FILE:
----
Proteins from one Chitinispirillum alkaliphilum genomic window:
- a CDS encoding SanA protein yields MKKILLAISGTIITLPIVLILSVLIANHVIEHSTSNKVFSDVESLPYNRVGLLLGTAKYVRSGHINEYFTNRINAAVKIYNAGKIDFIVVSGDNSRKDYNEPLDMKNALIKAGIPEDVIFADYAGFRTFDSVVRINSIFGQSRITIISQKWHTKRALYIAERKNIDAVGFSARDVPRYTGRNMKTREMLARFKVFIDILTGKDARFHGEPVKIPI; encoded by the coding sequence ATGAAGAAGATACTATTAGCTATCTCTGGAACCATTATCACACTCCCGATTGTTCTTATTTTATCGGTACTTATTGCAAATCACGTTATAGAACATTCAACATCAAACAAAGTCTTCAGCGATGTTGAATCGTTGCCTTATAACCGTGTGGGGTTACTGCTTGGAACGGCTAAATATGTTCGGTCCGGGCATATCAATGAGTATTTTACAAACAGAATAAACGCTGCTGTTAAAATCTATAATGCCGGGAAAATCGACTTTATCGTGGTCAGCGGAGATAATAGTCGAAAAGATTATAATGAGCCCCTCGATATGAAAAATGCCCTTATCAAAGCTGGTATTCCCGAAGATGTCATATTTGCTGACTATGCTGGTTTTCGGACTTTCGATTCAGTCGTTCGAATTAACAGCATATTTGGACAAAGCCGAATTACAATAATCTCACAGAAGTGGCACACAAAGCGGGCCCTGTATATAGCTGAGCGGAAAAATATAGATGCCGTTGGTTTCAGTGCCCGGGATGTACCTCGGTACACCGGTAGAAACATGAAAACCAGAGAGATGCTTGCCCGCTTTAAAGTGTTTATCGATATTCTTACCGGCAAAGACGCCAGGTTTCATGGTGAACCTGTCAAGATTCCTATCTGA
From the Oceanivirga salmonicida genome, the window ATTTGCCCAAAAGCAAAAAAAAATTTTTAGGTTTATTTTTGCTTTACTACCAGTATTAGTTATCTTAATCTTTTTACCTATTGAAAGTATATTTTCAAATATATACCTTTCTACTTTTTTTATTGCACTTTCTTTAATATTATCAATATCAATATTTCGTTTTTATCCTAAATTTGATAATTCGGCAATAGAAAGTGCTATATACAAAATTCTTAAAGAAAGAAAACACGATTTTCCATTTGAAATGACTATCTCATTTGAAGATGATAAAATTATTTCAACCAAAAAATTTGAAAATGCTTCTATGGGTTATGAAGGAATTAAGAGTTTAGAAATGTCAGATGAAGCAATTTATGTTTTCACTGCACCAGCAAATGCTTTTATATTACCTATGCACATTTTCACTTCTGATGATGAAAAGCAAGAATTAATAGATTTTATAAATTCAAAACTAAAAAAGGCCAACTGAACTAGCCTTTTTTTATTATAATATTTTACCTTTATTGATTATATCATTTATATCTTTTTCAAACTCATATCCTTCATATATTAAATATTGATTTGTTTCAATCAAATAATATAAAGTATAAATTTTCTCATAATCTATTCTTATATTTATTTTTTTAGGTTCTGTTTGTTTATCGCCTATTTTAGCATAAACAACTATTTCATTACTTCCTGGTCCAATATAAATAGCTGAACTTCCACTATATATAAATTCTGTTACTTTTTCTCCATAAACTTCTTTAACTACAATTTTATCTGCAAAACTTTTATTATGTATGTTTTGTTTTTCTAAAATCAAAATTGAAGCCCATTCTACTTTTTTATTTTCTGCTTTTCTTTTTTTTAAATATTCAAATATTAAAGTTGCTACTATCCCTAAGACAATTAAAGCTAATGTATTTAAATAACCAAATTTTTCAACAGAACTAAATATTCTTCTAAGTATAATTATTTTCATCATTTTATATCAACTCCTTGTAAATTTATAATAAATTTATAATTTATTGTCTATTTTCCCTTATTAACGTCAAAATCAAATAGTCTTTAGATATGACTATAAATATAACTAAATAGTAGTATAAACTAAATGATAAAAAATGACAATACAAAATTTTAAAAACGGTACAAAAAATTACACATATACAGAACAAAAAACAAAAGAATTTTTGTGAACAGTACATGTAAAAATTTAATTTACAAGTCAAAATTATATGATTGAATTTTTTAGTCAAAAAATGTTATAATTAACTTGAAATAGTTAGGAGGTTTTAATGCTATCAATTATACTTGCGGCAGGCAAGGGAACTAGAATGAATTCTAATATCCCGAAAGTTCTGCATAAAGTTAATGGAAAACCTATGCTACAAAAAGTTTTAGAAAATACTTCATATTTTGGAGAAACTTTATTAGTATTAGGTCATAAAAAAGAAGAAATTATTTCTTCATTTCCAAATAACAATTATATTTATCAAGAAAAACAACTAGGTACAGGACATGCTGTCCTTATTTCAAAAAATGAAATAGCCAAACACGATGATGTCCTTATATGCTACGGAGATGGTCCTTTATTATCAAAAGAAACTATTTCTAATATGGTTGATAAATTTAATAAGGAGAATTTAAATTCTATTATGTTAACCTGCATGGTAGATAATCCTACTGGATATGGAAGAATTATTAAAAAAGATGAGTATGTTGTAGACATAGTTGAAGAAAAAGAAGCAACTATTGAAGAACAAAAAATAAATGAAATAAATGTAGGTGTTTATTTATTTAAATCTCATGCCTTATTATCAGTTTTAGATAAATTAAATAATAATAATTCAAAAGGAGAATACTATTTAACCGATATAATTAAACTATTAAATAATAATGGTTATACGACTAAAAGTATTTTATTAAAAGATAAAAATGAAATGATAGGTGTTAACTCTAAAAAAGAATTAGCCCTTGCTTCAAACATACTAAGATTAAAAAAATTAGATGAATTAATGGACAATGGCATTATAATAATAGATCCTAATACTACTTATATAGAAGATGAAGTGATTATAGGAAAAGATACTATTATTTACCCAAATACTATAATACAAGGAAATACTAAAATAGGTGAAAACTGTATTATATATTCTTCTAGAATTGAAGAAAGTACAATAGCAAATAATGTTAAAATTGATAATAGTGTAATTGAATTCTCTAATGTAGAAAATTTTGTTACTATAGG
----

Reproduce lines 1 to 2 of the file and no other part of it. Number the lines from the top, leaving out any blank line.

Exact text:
Proteins from one Chitinispirillum alkaliphilum genomic window:
- a CDS encoding SanA protein yields MKKILLAISGTIITLPIVLILSVLIANHVIEHSTSNKVFSDVESLPYNRVGLLLGTAKYVRSGHINEYFTNRINAAVKIYNAGKIDFIVVSGDNSRKDYNEPLDMKNALIKAGIPEDVIFADYAGFRTFDSVVRINSIFGQSRITIISQKWHTKRALYIAERKNIDAVGFSARDVPRYTGRNMKTREMLARFKVFIDILTGKDARFHGEPVKIPI; encoded by the coding sequence ATGAAGAAGATACTATTAGCTATCTCTGGAACCATTATCACACTCCCGATTGTTCTTATTTTATCGGTACTTATTGCAAATCACGTTATAGAACATTCAACATCAAACAAAGTCTTCAGCGATGTTGAATCGTTGCCTTATAACCGTGTGGGGTTACTGCTTGGAACGGCTAAATATGTTCGGTCCGGGCATATCAATGAGTATTTTACAAACAGAATAAACGCTGCTGTTAAAATCTATAATGCCGGGAAAATCGACTTTATCGTGGTCAGCGGAGATAATAGTCGAAAAGATTATAATGAGCCCCTCGATATGAAAAATGCCCTTATCAAAGCTGGTATTCCCGAAGATGTCATATTTGCTGACTATGCTGGTTTTCGGACTTTCGATTCAGTCGTTCGAATTAACAGCATATTTGGACAAAGCCGAATTACAATAATCTCACAGAAGTGGCACACAAAGCGGGCCCTGTATATAGCTGAGCGGAAAAATATAGATGCCGTTGGTTTCAGTGCCCGGGATGTACCTCGGTACACCGGTAGAAACATGAAAACCAGAGAGATGCTTGCCCGCTTTAAAGTGTTTATCGATATTCTTACCGGCAAAGACGCCAGGTTTCATGGTGAACCTGTCAAGATTCCTATCTGA